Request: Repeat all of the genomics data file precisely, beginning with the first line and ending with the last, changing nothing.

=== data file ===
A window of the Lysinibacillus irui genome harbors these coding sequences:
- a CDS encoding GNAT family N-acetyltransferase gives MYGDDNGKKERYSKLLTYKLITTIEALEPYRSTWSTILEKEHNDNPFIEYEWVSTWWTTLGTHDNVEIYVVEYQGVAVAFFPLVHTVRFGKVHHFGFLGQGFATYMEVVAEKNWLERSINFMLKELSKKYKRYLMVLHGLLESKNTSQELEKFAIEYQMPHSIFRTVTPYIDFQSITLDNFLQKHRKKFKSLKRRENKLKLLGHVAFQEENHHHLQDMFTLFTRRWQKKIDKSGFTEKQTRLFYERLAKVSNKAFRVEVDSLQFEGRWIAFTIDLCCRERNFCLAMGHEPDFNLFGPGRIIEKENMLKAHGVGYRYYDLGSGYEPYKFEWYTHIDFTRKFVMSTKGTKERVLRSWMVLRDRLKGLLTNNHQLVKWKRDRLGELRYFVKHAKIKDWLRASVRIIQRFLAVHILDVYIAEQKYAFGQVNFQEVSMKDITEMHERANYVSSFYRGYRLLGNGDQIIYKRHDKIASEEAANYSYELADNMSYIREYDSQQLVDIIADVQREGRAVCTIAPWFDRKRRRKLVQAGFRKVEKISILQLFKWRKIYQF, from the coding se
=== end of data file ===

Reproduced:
A window of the Lysinibacillus irui genome harbors these coding sequences:
- a CDS encoding GNAT family N-acetyltransferase gives MYGDDNGKKERYSKLLTYKLITTIEALEPYRSTWSTILEKEHNDNPFIEYEWVSTWWTTLGTHDNVEIYVVEYQGVAVAFFPLVHTVRFGKVHHFGFLGQGFATYMEVVAEKNWLERSINFMLKELSKKYKRYLMVLHGLLESKNTSQELEKFAIEYQMPHSIFRTVTPYIDFQSITLDNFLQKHRKKFKSLKRRENKLKLLGHVAFQEENHHHLQDMFTLFTRRWQKKIDKSGFTEKQTRLFYERLAKVSNKAFRVEVDSLQFEGRWIAFTIDLCCRERNFCLAMGHEPDFNLFGPGRIIEKENMLKAHGVGYRYYDLGSGYEPYKFEWYTHIDFTRKFVMSTKGTKERVLRSWMVLRDRLKGLLTNNHQLVKWKRDRLGELRYFVKHAKIKDWLRASVRIIQRFLAVHILDVYIAEQKYAFGQVNFQEVSMKDITEMHERANYVSSFYRGYRLLGNGDQIIYKRHDKIASEEAANYSYELADNMSYIREYDSQQLVDIIADVQREGRAVCTIAPWFDRKRRRKLVQAGFRKVEKISILQLFKWRKIYQF, from the coding se